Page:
Vascular Effects of Early versus Late Postmenopausal Treatment with Estradiol

BACKGROUND

Data suggest that estrogen-containing hormone therapy is associated with beneficial effects with regard to cardiovascular disease when the therapy is initiated temporally close to menopause but not when it is initiated later. However, the hypothesis that the cardiovascular effects of postmenopausal hormone therapy vary with the timing of therapy initiation (the hormone-timing hypothesis) has not been tested.

METHODS

A total of 643 healthy postmenopausal women were stratified according to time since menopause (<6 years [early postmenopause] or ≥10 years [late postmenopause]) and were randomly assigned to receive either oral 17β-estradiol (1 mg per day, plus progesterone [45 mg] vaginal gel administered sequentially [i.e., once daily for 10 days of each 30-day cycle] for women with a uterus) or placebo (plus sequential placebo vaginal gel for women with a uterus). The primary outcome was the rate of change in carotid-artery intima–media thickness (CIMT), which was measured every 6 months. Secondary outcomes included an assessment of coronary atherosclerosis by cardiac computed tomography (CT), which was performed when participants completed the randomly assigned regimen.

RESULTS

After a median of 5 years, the effect of estradiol, with or without progesterone, on CIMT progression differed between the early and late postmenopause strata (P=0.007 for the interaction). Among women who were less than 6 years past menopause at the time of randomization, the mean CIMT increased by 0.0078 mm per year in the placebo group versus 0.0044 mm per year in the estradiol group (P=0.008). Among women who were 10 or more years past menopause at the time of randomization, the rates of CIMT progression in the placebo and estradiol groups were similar (0.0088 and 0.0100 mm per year, respectively; P=0.29). CT measures of coronary-artery calcium, total stenosis, and plaque did not differ significantly between the placebo group and the estradiol group in either postmenopause stratum.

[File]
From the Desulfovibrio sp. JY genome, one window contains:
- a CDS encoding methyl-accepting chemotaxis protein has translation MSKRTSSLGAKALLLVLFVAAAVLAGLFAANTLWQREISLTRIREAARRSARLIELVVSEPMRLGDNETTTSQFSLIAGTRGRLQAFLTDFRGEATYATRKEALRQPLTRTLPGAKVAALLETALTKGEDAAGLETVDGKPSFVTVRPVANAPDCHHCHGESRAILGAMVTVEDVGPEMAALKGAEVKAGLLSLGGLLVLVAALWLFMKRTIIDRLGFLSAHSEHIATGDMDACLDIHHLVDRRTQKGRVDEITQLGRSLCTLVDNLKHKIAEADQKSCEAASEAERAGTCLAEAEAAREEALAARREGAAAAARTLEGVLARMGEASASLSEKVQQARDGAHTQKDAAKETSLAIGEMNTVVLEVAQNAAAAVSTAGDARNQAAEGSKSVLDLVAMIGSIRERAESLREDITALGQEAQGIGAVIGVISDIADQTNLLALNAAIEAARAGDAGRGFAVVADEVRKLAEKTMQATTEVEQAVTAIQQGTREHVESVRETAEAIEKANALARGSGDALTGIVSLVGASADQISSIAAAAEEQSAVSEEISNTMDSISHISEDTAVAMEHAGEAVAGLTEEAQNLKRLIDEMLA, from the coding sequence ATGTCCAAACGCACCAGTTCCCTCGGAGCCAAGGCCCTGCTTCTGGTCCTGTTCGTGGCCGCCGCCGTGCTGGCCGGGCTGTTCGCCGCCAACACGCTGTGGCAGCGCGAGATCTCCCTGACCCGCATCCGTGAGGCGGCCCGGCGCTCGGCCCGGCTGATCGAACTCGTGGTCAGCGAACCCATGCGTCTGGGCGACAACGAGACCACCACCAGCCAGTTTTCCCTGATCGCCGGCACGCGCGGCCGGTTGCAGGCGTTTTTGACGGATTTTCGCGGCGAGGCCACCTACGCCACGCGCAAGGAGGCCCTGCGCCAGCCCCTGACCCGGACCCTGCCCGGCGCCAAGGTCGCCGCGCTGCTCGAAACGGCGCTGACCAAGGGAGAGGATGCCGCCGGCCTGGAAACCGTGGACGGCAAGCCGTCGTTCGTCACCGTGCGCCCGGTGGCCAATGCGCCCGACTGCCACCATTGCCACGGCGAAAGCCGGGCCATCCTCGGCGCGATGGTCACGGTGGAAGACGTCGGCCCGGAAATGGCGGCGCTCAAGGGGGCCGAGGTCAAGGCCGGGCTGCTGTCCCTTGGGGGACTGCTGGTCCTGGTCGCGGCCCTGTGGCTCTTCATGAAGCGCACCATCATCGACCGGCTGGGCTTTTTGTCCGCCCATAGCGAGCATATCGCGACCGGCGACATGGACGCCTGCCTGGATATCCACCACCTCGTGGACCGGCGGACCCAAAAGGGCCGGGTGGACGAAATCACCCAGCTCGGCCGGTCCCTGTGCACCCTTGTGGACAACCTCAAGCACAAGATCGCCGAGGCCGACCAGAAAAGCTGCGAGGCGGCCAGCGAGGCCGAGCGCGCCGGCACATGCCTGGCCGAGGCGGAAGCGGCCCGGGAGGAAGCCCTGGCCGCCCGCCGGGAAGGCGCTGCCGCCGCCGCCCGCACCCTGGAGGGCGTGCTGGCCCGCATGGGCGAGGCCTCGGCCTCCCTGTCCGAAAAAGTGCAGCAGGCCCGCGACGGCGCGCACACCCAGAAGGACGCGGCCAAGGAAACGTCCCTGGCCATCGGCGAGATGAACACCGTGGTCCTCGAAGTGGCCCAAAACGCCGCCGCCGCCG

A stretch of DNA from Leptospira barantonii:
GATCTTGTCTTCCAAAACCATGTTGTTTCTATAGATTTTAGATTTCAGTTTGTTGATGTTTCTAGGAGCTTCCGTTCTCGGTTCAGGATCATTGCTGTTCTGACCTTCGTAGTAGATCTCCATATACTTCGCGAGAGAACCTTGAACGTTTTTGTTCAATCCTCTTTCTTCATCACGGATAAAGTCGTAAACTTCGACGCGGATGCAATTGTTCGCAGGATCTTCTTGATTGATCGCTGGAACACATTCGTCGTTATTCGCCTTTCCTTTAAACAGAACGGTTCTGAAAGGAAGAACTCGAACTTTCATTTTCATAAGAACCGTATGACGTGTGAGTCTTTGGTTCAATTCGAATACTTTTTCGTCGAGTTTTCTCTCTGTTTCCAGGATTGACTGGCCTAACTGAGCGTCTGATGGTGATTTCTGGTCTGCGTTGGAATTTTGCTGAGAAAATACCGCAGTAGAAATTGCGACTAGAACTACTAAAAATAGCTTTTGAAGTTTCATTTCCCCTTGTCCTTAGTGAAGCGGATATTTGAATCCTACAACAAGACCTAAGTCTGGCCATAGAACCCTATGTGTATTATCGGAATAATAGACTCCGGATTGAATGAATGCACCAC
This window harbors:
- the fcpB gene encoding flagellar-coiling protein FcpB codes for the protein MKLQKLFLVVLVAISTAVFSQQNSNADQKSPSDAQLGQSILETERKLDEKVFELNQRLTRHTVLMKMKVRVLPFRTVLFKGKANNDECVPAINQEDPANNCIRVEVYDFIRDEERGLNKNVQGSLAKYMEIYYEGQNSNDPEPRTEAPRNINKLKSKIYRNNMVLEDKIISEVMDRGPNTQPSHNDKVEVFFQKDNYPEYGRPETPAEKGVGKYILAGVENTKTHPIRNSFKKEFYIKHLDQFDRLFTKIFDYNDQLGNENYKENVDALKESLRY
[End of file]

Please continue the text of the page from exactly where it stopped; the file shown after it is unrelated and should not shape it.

CONCLUSIONS

Oral estradiol therapy was associated with less progression of subclinical atherosclerosis (measured as CIMT) than was placebo when therapy was initiated within 6 years after menopause but not when it was initiated 10 or more years after menopause. Estradiol had no significant effect on cardiac CT measures of atherosclerosis in either postmenopause stratum. (Funded by the National Institute on Aging, National Institutes of Health; ELITE ClinicalTrials.gov number, NCT00114517.)

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